2015 Bookshelf

Here are the books I read in 2015, with some statistics below. I neglected to do this last year, which was disappointing. Here is my 2013 list. I got this idea completely from Robin. Here is her 2014 list [Update 12/26/16: And Robin’s 2015 list.]

The table is arranged by the order in which I read the books.

The Last Firewall William Hertling
How We Got to Now Steven Johnson
The Innovators Walter Isaacson
Breakfast of Champions Kurt Vonnegut
The Windup Girl Paolo Bacigalupi
Measuring Up Daniel M Koretz
The Language of Food Dan Jurafsky
Wool Hugh Howey
The Turing Exception William Hertling
Sphere Michael Crichton
Good Omens Neil Gaiman
Seveneves: A Novel Neal Stephenson
Neuromancer William Gibson
The Martian Andy Weir
Armada Ernest Cline
Old Man's War John Scalzi
The Fold Peter Clines
Station Eleven Emily St. John Mandel
We, the Drowned Carsten Jensen
American Gods Neil Gaiman
Modern Romance Aziz Ansari
The New York Nobody Knows William B. Helmreich
The Little Drummer Girl: A Novel Le Carre

Statistics/Notes

  • In 2015, I read 23 books, for an average reading time of 15.9 days per book.
  • Of the 23 books, 17 (74%) were fiction.
  • Of the 17 fiction books, 5 (29%) can be classified as dystopian stories. I wonder if this is more a reflection of the overall zeitgeist, or just my own reading interests. While I’m none too happy about the current state of politics and policy, I consider myself an optimist at heart.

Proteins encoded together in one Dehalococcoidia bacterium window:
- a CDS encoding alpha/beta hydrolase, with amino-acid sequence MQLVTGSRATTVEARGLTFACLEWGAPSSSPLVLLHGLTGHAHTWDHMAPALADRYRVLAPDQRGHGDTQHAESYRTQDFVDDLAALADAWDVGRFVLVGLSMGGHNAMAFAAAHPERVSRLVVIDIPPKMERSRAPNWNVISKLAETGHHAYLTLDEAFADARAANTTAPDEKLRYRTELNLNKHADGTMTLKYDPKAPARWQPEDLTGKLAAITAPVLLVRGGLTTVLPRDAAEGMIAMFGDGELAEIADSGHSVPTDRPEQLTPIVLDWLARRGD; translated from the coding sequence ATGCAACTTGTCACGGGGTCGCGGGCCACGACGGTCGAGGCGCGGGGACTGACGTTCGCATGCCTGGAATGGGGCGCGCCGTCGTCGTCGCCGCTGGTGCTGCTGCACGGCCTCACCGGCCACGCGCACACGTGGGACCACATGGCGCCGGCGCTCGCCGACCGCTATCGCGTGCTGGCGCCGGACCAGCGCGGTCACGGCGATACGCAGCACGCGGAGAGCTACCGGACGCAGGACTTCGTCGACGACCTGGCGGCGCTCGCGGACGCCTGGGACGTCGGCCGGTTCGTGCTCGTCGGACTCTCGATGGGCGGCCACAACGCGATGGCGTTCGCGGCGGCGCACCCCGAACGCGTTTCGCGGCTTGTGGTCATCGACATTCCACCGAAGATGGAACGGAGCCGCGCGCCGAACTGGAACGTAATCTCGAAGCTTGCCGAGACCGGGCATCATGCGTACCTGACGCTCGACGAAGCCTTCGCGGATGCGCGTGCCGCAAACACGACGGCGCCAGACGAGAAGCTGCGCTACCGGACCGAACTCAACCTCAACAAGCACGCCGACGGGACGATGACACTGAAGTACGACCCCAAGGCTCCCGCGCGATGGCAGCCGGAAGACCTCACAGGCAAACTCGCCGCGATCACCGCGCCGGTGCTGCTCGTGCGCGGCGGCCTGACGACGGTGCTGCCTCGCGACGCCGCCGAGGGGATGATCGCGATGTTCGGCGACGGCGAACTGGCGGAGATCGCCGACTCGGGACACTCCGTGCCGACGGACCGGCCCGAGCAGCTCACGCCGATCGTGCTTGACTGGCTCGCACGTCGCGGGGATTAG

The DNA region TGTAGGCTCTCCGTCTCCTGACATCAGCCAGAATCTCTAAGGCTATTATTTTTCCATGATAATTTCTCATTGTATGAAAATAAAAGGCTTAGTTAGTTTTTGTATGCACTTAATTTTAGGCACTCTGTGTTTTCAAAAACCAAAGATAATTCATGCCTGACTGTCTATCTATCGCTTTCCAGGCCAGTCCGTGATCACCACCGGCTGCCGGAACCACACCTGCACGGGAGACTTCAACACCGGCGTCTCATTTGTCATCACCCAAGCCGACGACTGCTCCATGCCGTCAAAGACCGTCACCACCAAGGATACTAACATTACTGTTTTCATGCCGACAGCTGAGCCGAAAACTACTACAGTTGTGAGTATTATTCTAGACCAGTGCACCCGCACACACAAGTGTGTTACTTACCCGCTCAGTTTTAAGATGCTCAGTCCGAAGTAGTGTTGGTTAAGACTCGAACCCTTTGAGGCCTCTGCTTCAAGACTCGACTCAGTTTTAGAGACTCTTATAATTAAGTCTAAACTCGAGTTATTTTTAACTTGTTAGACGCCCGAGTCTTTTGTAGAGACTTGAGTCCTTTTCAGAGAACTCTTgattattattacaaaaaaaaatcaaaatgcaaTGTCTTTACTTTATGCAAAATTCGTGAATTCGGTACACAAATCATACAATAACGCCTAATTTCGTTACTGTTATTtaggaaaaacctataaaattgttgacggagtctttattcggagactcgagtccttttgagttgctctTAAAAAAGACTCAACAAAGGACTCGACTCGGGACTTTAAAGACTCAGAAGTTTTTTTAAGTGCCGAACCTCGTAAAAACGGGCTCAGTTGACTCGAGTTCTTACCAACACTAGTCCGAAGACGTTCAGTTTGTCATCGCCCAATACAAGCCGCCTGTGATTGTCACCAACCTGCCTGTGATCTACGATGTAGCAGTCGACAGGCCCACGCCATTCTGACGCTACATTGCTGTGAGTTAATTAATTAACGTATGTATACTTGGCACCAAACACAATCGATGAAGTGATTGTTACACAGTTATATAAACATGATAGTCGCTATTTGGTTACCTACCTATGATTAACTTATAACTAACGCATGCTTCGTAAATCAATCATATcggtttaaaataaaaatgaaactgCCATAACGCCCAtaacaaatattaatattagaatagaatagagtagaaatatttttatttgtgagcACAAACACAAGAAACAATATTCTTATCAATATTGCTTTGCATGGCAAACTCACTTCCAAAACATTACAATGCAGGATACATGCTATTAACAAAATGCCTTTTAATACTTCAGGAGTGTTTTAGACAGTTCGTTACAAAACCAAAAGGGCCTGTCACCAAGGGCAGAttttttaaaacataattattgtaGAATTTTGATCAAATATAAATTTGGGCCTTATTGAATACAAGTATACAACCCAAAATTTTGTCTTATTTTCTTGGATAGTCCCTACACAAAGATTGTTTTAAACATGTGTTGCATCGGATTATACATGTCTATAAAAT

• During 2015, I read 2 of the 4 books in William Hertling’s amazing Avogaro series, about an A.I singularity in the not too distant future. The books are engaging and well thought out. Hertling knows his technology, and doesn’t try to create a completely ridiculous/far flung singularity. Rather, the cause of the singularity is subtle and seems within reason, and the far-reaching consequences are profound and well thought out. I mention this for 2 reasons:
    • Read his books! He’s fun, his books are cheap and he deserves a lot more readers.
    • This is a good insight into how capricious the publishing industry is. I think Hertling is just as good as an Ernest Cline or Peter Clines, he just hasn’t been “discovered” yet.